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Sunday, July 15, 2012

Obama transforming American Jewish voting patterns

This deserves a lot more thought than I have time to give it right now.
It took Ronald Reagan time to determine that, rather than leaving the Democrats, it was the Democrat Party that had left him. So, too, the American South. Once Southerners had aligned with the Democrats during the Lincoln years, they put their hopes in that party, joined that party, and regularly voted for that party. A century later, when they truly were conservative Republicans in spirit, they still were joining the Democrat Party, people like Rick Perry in Texas, because that was where political opportunity for advancement and a career in government lay. Similarly, in liberal northeastern cities, it became so hopeless for a conservative to seek office as a Republicans that it became commonplace instead to see election campaigns pitting the "mainstream Democrat" against the "conservative Democrat." Because the local state Republican parties could not get their acts together in such a climate, national elections would see "Democrats for Nixon" or "Democrats for Reagan" as the major Republican organizing models in one northeastern city after another. In the same way, rock-solid conservatives, such as Orthodox Jewish New York State Assemblyman Dov Hikind, who has represented his rock-solid conservative, Orthodox Jewish district in Brooklyn for 30 years since 1983, still run on the Democrat line. If Hikind had tried running as a Republican in 1983, he knew he would not have been elected, much as conservatives in the South could not get elected on the Republican line until the most recent era, finally terminating the paradox with the 2010 watershed nationwide shellacking of Democrats. The Republican Party owes a great deal to George McGovern, Jimmy Carter, and Barack Obama.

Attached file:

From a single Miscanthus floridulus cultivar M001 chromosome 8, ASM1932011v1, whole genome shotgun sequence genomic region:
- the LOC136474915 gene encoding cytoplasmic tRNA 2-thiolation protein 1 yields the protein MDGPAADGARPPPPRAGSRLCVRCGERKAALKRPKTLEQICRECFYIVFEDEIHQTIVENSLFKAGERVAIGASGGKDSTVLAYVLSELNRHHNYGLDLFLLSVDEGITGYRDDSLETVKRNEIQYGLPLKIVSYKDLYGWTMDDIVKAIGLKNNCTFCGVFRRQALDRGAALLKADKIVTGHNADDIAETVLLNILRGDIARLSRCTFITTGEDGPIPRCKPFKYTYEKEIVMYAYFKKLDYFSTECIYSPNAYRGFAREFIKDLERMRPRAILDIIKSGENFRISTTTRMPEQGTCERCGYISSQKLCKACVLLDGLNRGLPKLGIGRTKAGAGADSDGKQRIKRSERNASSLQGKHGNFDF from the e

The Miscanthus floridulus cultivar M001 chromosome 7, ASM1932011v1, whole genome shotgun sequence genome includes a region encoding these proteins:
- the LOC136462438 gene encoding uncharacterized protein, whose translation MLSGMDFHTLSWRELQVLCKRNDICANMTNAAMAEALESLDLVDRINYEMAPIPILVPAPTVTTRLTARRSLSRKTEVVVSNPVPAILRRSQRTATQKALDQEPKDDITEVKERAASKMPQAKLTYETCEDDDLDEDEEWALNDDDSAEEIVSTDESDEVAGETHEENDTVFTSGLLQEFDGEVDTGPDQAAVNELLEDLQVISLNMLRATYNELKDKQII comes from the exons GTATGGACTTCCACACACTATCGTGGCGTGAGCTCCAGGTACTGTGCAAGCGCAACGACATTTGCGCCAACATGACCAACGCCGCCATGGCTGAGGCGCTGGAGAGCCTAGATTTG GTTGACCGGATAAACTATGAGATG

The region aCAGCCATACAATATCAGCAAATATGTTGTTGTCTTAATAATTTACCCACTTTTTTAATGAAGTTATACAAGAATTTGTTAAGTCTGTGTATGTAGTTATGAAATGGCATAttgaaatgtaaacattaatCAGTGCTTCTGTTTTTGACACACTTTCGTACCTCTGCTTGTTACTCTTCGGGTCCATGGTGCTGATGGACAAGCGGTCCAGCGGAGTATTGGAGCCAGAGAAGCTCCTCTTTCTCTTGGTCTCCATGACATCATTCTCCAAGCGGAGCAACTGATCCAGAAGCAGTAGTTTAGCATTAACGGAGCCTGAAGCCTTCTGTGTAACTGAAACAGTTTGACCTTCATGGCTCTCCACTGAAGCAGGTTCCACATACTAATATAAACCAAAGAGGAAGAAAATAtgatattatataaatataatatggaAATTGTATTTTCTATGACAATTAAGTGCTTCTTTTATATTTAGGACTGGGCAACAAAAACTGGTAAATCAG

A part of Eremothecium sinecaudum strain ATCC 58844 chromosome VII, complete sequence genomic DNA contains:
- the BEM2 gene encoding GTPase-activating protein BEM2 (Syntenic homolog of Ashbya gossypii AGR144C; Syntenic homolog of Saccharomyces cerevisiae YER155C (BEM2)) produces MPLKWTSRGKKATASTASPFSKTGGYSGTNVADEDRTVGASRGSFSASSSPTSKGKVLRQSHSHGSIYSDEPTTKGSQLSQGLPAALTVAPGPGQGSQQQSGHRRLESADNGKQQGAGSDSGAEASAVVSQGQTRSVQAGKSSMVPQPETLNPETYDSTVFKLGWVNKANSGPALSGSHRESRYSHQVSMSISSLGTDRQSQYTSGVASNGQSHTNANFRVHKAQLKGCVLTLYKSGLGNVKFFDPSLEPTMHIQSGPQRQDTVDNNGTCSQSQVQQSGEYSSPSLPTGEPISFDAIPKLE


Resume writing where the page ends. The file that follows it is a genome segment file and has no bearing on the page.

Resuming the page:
As the 2010 watershed shellacking elections evidenced, Obama has been transformational, opening new vistas for Republicans. That transformation slowly is reaching the Jewish electorate, reflected by Orthodox Jews electing non-Jewish Republican conservative Bob Turner, even as America's most prominent conservative analysts today include deeply conservative voices like Mark Levin and Michael Savage, as well as mainstream conservative thinkers like Ben Stein, Dennis Prager, Michael Medved, Charles Krauthammer, Jeff Jacoby, and Rabbis like Daniel Lapin and Aryeh Spero. They continue in a tradition going back to American Jewish conservatives and libertarians like Norman Podhoretz, Milton Friedman and even Ayn Rand (renamed from Alisa Rosenbaum). Newly emerging Jewish voices in conservative America include Eric Cantor and Josh Mandel, who is seeking the U.S. Senate seat in Ohio now held by Sherrod Brown, as well as Ben Shapiro, Steven Plaut, and the late Andrew Beitbart, who was raised Jewish by his adoptive parents. There are many more in the blogosphere. Major Jewish support for Republican conservative candidates has been coming from a geometrically expanding base of donors best typified by Nevada casino mogul Sheldon Adelson, now offsetting those on the left. Obama has been transformational.
Read the whole thing.

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At 11:31 PM, Blogger Batya said...

Wow! Obama is doing something good for American Jews. He's weaning them off of the Dems.

At 1:21 AM, Blogger Empress Trudy said...

We are merely the canaries in the coal mine. As the Democratic party leaves behind all semblance of sense, rationality and sanity it diverges from what we value and what we need. Hell, even ARLO GUTHRIE is a registered Republican now.

At 1:44 AM, Blogger Sunlight said...

We need a Sheldon Adelson Facebook page or something. Because I need courage. I have seen zero indication of what these people are saying. Maybe I'm just too out of their big city loop.


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